Birth/Rebirth (2023) Film Review from the 27th Annual Fantasia International Film Festival, a movie directed by Laura Moss, written by Brendan J. O’Brien and Laura Moss and starring Marin Ireland, Judy Reyes, Monique Gabriela Curnen, Breeda Wool, LaChanze, Rachel Zeiger-Haag, Erica Sweany, Bryant Carroll, A.J. Lister, Richard Gallagher, Ezra Barnes, Katie Kuang, David Lavine, Asha Etchison, Grant Harrison, Pavel Shatu, Sean Michael Harrison and Mary Ann Hay.
While watching director Laura Moss’s horrifying Birth/Rebirth, it feels like one is in the world of a really wild Stuart Gordon movie, only this one is a bit more deranged. The film opens with doom and gloom and pretty much keeps the graphic elements of the plot in-check all the way through. It’s one of the most downbeat horror movies that have come out lately, but certainly one of the most fascinating with a performance by Marin Ireland in the lead role that will shock audiences and intrigue them, simultaneously. Ireland is more than properly supported by her co-star Judy Reyes. Together, Moss, Ireland and Reyes have made the most twisted movie of 2023.
Ireland plays Dr. Rose, a pathologist who has way too much freedom to do what she wants. She somehow manages to keep a pet pig while unsafely getting to masturbate a man in a bar to obtain sperm for scientific experiments in the interim. Reyes is Celie, a maternity nurse who will unwillingly learn to bond with Rose when Celie’s young daughter, Lila (A.J. Lister)’s life soon hangs in the balance. Lila gets meningitis. Soon, Rose takes Lila on as an experiment in her private work area and all hell is about to break loose very slowly.
Celie is a desperate woman who wants her daughter to live at any cost possible. Rose is just the person to help her as Rose has no real personal commitments that would take her away from her work. Rose is obsessed and becomes a mad scientist, so to say, in this very complicated premise. For Celie, her goal is to keep her daughter’s life intact. Celie will do what she has to in order for Lila to stay alive. Between Celie and Rose, they’ll do just about “anything” and it’s a frightening concept. When Celie begins to “help” a pregnant patient (a fine Breeda Wool), you’re bound to ask yourself “WTF” on more than a few occasions while the movie unravels its horrifying story line.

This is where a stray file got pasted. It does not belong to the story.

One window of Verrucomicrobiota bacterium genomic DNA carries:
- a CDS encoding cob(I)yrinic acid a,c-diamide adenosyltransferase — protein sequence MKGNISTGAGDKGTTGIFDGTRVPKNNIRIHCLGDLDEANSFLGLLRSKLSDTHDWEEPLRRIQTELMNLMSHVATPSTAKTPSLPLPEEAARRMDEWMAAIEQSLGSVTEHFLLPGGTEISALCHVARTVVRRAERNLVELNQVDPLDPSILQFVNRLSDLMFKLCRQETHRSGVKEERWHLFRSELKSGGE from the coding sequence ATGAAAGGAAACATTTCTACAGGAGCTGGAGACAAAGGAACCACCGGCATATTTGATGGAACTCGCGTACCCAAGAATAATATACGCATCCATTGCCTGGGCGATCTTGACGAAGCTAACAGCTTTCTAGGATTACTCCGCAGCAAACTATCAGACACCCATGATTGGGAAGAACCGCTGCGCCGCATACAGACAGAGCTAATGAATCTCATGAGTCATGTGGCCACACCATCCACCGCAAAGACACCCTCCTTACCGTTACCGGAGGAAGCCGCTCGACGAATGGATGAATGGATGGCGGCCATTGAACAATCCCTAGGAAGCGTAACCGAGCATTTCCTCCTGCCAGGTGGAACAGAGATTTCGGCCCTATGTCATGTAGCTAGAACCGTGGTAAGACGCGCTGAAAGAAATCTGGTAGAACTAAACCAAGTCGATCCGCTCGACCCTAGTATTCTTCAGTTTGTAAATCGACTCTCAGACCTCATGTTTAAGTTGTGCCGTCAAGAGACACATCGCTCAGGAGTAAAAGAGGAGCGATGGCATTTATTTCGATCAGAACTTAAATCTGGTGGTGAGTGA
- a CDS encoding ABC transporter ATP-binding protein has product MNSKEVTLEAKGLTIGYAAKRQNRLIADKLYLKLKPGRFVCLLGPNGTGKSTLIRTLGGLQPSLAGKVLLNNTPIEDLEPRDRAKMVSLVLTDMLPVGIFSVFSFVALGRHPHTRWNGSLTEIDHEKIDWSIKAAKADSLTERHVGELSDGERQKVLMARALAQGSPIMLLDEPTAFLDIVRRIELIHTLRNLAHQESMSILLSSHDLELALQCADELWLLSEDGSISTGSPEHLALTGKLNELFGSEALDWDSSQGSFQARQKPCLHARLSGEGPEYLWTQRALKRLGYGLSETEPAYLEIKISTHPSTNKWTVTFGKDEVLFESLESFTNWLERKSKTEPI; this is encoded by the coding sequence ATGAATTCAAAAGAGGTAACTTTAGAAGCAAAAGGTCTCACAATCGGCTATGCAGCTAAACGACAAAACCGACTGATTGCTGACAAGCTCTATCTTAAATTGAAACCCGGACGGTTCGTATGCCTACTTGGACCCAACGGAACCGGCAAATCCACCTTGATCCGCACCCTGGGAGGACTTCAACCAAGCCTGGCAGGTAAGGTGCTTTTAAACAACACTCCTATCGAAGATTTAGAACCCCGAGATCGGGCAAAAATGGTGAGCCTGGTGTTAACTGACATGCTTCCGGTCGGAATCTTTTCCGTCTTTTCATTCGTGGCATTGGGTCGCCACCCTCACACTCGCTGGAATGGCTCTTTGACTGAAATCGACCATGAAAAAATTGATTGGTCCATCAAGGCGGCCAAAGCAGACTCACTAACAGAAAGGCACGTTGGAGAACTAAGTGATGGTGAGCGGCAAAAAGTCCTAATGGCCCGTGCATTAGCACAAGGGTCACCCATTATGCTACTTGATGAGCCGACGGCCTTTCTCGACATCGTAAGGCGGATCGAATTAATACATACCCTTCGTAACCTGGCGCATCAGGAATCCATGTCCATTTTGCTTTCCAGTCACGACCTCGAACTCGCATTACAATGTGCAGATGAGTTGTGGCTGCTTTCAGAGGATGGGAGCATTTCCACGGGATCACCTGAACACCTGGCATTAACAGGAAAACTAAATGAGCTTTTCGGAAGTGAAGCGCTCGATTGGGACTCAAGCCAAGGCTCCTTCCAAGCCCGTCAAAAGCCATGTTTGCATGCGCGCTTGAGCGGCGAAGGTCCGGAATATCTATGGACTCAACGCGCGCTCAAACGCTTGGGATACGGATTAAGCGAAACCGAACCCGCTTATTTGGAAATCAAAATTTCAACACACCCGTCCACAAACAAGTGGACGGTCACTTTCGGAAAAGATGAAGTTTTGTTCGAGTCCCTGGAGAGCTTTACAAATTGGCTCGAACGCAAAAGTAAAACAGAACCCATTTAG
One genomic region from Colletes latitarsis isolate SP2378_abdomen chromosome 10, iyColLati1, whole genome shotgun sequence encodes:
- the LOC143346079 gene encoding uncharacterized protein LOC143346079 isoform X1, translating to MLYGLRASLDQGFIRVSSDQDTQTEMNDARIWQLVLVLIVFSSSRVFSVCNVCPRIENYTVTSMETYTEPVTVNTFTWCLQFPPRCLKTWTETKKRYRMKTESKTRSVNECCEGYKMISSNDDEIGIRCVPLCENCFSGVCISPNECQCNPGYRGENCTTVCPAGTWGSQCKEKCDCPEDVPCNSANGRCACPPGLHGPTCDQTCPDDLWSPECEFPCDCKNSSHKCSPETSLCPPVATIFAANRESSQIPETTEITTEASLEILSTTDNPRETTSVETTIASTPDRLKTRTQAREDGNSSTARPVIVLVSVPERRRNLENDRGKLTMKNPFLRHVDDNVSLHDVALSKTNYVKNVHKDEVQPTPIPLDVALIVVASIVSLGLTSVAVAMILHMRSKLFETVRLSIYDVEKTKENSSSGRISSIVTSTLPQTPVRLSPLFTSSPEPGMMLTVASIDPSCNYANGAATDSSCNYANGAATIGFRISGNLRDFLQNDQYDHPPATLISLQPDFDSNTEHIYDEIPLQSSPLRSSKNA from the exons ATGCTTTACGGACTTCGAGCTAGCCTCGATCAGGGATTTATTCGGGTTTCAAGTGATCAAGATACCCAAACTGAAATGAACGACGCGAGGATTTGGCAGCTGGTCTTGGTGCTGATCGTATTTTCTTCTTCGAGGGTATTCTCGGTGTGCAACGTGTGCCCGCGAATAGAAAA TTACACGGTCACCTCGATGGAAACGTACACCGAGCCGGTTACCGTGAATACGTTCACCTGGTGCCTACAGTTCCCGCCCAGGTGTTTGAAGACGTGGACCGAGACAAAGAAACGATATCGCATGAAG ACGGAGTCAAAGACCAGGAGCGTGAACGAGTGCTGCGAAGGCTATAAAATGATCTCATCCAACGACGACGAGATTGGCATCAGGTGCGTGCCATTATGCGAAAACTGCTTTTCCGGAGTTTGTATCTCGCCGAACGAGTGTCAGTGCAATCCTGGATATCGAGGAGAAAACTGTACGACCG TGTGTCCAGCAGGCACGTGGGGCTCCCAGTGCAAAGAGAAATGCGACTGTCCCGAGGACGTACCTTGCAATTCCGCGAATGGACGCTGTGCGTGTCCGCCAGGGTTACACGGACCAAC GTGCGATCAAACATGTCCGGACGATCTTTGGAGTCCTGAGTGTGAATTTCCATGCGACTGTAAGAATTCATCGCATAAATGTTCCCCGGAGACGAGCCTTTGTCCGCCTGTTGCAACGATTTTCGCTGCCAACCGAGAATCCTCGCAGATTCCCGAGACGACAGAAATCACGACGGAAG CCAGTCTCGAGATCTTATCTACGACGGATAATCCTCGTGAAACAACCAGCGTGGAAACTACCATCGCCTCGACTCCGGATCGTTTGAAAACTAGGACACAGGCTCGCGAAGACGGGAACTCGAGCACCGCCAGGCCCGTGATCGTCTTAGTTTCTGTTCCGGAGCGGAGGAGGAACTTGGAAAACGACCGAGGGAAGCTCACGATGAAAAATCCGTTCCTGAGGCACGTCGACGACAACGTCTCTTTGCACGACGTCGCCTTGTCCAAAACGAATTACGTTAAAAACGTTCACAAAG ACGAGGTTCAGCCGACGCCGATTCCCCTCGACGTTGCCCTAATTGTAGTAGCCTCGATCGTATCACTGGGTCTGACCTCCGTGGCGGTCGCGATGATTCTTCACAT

Marin Ireland commands the audience’s attention as the socially awkward doctor. Ireland’s performance is shockingly believable even if the things she does during the course of the movie defy logic. Reyes is very effective as well, playing a nurse at the end of her ropes. It’s an effective combination of the talents of two fine actresses who play their parts to perfection.
The best scenes in the movie have the character played by Wool eventually seeking treatment for her pregnancy somewhere away from Celie’s facility. Wool’s character pretty much declares that she wants the best medical treatment, not the most convenient. She seems to know something is up with the eccentric Celie even if she doesn’t have any idea, exactly, what’s going on. If she knew, the authorities would arrive in a heartbeat. Instead, Celie somehow manages to get into the Wool character’s home and the results are bound to keep audiences’ eyes glued to the screen.
It wouldn’t be fair to discuss all the things that happen in Birth/Rebirth. They all seem so wild that any big Hollywood production would certainly stay clear of green-lighting a project like this. As a dark, independent movie about trying to keep a child alive, the film works. It’s a horror movie that will be a thought-provoking experience for fans of Stuart Gordon movies. The science in the film may or may not be accurate but it feels authentic nevertheless, suggesting that something like this could happen, even though it hopefully never ever does.
Laura Moss’s new movie is creepy beyond a reasonable doubt. It’s clear that it takes cues from Mary Shelley’s Frankenstein and Gordon’s own Re-Animator, to name a couple of potential inspirations. The biggest success of Moss’s film is the central casting whereas both Ireland and Reyes succeed in creating sympathy for two warped characters who will go down in history as the most bizarre medical professionals ever to be seen in the world of horror movies.
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